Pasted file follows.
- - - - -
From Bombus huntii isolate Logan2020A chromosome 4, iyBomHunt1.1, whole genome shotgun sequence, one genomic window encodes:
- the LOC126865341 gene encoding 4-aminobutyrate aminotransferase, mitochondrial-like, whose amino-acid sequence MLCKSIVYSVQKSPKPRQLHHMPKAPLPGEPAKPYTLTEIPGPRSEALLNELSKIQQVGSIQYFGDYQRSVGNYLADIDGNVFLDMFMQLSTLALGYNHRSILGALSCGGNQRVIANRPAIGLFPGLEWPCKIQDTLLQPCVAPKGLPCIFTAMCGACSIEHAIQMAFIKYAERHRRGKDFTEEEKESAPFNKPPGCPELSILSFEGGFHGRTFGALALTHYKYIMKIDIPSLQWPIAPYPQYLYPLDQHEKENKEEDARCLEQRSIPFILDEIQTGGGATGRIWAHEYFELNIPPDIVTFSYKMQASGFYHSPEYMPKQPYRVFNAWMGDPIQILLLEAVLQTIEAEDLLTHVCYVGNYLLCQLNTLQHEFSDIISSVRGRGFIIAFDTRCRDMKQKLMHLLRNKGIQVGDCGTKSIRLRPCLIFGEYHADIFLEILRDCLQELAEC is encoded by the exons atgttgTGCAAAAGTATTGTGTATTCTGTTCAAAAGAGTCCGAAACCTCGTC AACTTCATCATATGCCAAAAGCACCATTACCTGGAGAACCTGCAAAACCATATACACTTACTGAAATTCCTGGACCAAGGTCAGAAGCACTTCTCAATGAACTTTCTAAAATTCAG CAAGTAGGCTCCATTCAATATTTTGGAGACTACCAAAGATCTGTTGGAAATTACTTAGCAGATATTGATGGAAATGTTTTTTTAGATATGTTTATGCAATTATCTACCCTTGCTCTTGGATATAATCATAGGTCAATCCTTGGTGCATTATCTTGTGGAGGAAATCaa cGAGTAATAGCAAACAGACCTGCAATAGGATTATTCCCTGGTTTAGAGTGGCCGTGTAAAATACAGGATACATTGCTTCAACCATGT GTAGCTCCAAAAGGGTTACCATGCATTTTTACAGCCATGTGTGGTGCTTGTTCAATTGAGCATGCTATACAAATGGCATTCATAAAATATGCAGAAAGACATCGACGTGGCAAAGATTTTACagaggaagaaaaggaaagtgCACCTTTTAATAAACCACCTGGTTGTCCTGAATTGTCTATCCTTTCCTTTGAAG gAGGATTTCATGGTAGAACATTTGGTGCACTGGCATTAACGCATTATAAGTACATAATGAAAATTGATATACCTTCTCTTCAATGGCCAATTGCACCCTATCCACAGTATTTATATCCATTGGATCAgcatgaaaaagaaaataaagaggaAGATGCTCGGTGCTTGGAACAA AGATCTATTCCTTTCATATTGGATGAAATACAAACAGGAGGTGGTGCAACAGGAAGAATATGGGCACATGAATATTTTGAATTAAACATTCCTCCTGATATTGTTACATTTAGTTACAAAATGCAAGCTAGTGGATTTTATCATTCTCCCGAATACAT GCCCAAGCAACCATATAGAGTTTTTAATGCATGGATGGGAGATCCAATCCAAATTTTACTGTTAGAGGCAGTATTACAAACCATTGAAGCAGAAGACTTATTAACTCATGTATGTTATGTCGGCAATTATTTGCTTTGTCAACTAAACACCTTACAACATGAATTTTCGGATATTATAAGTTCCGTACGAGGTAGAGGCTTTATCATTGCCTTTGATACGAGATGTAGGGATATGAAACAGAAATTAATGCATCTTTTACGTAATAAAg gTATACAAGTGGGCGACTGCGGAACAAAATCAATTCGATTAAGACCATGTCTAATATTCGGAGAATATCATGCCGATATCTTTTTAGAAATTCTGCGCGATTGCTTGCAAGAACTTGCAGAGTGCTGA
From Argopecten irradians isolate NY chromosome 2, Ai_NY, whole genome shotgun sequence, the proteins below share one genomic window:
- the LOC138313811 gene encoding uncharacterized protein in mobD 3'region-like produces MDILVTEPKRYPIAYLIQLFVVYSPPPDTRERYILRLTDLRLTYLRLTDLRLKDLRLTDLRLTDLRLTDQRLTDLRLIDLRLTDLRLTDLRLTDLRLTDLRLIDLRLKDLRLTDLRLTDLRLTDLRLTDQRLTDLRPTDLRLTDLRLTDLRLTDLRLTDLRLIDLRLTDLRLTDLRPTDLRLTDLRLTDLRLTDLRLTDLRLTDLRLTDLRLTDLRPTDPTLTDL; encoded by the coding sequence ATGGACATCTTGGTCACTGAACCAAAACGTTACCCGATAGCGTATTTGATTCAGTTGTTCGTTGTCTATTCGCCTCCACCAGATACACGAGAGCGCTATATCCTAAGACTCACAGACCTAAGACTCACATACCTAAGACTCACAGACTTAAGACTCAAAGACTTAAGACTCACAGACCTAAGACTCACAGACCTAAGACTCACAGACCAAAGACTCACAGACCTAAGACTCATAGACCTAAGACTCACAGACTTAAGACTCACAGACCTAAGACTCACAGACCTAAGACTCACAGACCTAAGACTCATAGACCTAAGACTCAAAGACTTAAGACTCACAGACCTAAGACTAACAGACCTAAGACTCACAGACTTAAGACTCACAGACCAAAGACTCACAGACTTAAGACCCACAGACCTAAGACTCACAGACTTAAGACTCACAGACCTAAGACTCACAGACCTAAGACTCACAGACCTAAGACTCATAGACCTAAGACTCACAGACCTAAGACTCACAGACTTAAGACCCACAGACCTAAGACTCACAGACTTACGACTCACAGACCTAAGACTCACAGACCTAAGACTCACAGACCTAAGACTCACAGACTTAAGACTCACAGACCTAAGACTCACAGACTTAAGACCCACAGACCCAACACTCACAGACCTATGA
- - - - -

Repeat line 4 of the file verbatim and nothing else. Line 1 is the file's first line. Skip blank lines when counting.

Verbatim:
- the LOC138313811 gene encoding uncharacterized protein in mobD 3'region-like produces MDILVTEPKRYPIAYLIQLFVVYSPPPDTRERYILRLTDLRLTYLRLTDLRLKDLRLTDLRLTDLRLTDQRLTDLRLIDLRLTDLRLTDLRLTDLRLTDLRLIDLRLKDLRLTDLRLTDLRLTDLRLTDQRLTDLRPTDLRLTDLRLTDLRLTDLRLTDLRLIDLRLTDLRLTDLRPTDLRLTDLRLTDLRLTDLRLTDLRLTDLRLTDLRLTDLRPTDPTLTDL; encoded by the coding sequence ATGGACATCTTGGTCACTGAACCAAAACGTTACCCGATAGCGTATTTGATTCAGTTGTTCGTTGTCTATTCGCCTCCACCAGATACACGAGAGCGCTATATCCTAAGACTCACAGACCTAAGACTCACATACCTAAGACTCACAGACTTAAGACTCAAAGACTTAAGACTCACAGACCTAAGACTCACAGACCTAAGACTCACAGACCAAAGACTCACAGACCTAAGACTCATAGACCTAAGACTCACAGACTTAAGACTCACAGACCTAAGACTCACAGACCTAAGACTCACAGACCTAAGACTCATAGACCTAAGACTCAAAGACTTAAGACTCACAGACCTAAGACTAACAGACCTAAGACTCACAGACTTAAGACTCACAGACCAAAGACTCACAGACTTAAGACCCACAGACCTAAGACTCACAGACTTAAGACTCACAGACCTAAGACTCACAGACCTAAGACTCACAGACCTAAGACTCATAGACCTAAGACTCACAGACCTAAGACTCACAGACTTAAGACCCACAGACCTAAGACTCACAGACTTACGACTCACAGACCTAAGACTCACAGACCTAAGACTCACAGACCTAAGACTCACAGACTTAAGACTCACAGACCTAAGACTCACAGACTTAAGACCCACAGACCCAACACTCACAGACCTATGA